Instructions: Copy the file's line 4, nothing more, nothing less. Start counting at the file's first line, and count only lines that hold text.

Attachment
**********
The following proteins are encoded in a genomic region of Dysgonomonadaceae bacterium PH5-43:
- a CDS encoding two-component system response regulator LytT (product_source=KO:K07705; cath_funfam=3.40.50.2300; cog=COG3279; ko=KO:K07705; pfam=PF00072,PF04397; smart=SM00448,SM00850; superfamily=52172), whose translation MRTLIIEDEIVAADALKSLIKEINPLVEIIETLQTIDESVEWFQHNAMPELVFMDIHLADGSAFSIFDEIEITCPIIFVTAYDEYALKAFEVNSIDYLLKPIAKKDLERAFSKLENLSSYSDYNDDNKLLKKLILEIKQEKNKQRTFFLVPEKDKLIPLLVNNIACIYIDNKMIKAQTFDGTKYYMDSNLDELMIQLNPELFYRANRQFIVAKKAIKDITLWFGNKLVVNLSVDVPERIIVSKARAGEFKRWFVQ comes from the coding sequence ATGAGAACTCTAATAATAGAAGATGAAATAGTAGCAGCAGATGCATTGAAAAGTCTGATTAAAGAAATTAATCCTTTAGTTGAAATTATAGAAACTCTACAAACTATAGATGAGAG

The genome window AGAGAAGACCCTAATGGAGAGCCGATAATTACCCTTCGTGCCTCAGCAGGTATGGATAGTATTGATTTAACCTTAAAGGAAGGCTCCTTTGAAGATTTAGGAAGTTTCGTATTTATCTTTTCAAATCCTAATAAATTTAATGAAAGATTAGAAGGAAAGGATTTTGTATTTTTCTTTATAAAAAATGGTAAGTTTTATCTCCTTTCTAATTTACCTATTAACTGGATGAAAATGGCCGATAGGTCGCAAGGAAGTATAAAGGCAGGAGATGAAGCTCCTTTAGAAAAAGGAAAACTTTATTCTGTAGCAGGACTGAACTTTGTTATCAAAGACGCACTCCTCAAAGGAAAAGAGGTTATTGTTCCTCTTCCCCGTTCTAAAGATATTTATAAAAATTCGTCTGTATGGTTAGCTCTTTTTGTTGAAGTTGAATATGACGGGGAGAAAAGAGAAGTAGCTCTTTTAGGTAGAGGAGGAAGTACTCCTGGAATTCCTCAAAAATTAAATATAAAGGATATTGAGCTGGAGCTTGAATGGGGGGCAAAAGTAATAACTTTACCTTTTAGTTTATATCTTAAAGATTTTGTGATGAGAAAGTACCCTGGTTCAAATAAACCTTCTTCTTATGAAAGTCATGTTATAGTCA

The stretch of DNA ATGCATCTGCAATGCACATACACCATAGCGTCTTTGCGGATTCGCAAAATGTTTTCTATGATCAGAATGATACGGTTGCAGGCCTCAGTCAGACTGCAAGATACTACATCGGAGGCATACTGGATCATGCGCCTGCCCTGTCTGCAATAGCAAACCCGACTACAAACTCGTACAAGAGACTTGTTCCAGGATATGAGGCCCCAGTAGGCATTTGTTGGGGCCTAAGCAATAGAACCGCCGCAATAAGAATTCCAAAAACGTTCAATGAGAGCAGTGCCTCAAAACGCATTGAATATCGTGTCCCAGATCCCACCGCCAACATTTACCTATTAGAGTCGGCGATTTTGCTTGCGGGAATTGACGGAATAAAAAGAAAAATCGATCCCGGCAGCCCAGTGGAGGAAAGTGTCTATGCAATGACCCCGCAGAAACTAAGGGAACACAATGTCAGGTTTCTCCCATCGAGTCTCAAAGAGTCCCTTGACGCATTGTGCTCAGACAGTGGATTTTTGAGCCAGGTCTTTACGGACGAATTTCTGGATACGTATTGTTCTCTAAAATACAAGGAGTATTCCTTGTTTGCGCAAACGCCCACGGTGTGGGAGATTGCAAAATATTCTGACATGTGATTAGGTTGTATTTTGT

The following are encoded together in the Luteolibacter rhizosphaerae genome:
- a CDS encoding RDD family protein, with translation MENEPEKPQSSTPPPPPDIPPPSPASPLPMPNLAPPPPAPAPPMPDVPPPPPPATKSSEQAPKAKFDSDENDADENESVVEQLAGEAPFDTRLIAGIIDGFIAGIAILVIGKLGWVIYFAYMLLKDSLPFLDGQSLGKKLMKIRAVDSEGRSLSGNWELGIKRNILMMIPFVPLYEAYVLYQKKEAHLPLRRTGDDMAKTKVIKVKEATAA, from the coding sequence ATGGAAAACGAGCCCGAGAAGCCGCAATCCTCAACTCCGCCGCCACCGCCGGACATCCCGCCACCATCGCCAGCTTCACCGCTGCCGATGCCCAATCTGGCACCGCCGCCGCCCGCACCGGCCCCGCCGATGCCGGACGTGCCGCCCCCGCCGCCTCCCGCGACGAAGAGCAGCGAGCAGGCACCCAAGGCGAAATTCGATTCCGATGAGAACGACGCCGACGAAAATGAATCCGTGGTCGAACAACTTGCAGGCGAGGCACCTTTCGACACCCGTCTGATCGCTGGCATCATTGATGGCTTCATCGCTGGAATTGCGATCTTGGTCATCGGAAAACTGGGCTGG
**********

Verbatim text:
The stretch of DNA ATGCATCTGCAATGCACATACACCATAGCGTCTTTGCGGATTCGCAAAATGTTTTCTATGATCAGAATGATACGGTTGCAGGCCTCAGTCAGACTGCAAGATACTACATCGGAGGCATACTGGATCATGCGCCTGCCCTGTCTGCAATAGCAAACCCGACTACAAACTCGTACAAGAGACTTGTTCCAGGATATGAGGCCCCAGTAGGCATTTGTTGGGGCCTAAGCAATAGAACCGCCGCAATAAGAATTCCAAAAACGTTCAATGAGAGCAGTGCCTCAAAACGCATTGAATATCGTGTCCCAGATCCCACCGCCAACATTTACCTATTAGAGTCGGCGATTTTGCTTGCGGGAATTGACGGAATAAAAAGAAAAATCGATCCCGGCAGCCCAGTGGAGGAAAGTGTCTATGCAATGACCCCGCAGAAACTAAGGGAACACAATGTCAGGTTTCTCCCATCGAGTCTCAAAGAGTCCCTTGACGCATTGTGCTCAGACAGTGGATTTTTGAGCCAGGTCTTTACGGACGAATTTCTGGATACGTATTGTTCTCTAAAATACAAGGAGTATTCCTTGTTTGCGCAAACGCCCACGGTGTGGGAGATTGCAAAATATTCTGACATGTGATTAGGTTGTATTTTGT